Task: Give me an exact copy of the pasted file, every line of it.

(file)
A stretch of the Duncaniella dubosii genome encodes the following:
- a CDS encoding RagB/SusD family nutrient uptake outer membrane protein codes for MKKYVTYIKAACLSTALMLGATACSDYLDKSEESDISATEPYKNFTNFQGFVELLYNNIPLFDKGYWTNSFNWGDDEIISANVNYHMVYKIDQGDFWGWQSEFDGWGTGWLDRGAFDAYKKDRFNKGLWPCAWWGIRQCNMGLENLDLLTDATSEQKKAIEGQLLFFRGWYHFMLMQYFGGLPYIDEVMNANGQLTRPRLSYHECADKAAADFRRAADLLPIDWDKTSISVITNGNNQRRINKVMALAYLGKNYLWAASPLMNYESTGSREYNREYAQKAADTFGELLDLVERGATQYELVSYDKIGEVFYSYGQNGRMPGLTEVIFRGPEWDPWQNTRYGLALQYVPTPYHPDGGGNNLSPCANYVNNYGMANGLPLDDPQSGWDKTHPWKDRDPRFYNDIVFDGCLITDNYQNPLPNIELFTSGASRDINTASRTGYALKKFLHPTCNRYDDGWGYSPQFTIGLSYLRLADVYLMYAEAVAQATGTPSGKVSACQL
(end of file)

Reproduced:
A stretch of the Duncaniella dubosii genome encodes the following:
- a CDS encoding RagB/SusD family nutrient uptake outer membrane protein codes for MKKYVTYIKAACLSTALMLGATACSDYLDKSEESDISATEPYKNFTNFQGFVELLYNNIPLFDKGYWTNSFNWGDDEIISANVNYHMVYKIDQGDFWGWQSEFDGWGTGWLDRGAFDAYKKDRFNKGLWPCAWWGIRQCNMGLENLDLLTDATSEQKKAIEGQLLFFRGWYHFMLMQYFGGLPYIDEVMNANGQLTRPRLSYHECADKAAADFRRAADLLPIDWDKTSISVITNGNNQRRINKVMALAYLGKNYLWAASPLMNYESTGSREYNREYAQKAADTFGELLDLVERGATQYELVSYDKIGEVFYSYGQNGRMPGLTEVIFRGPEWDPWQNTRYGLALQYVPTPYHPDGGGNNLSPCANYVNNYGMANGLPLDDPQSGWDKTHPWKDRDPRFYNDIVFDGCLITDNYQNPLPNIELFTSGASRDINTASRTGYALKKFLHPTCNRYDDGWGYSPQFTIGLSYLRLADVYLMYAEAVAQATGTPSGKVSACQL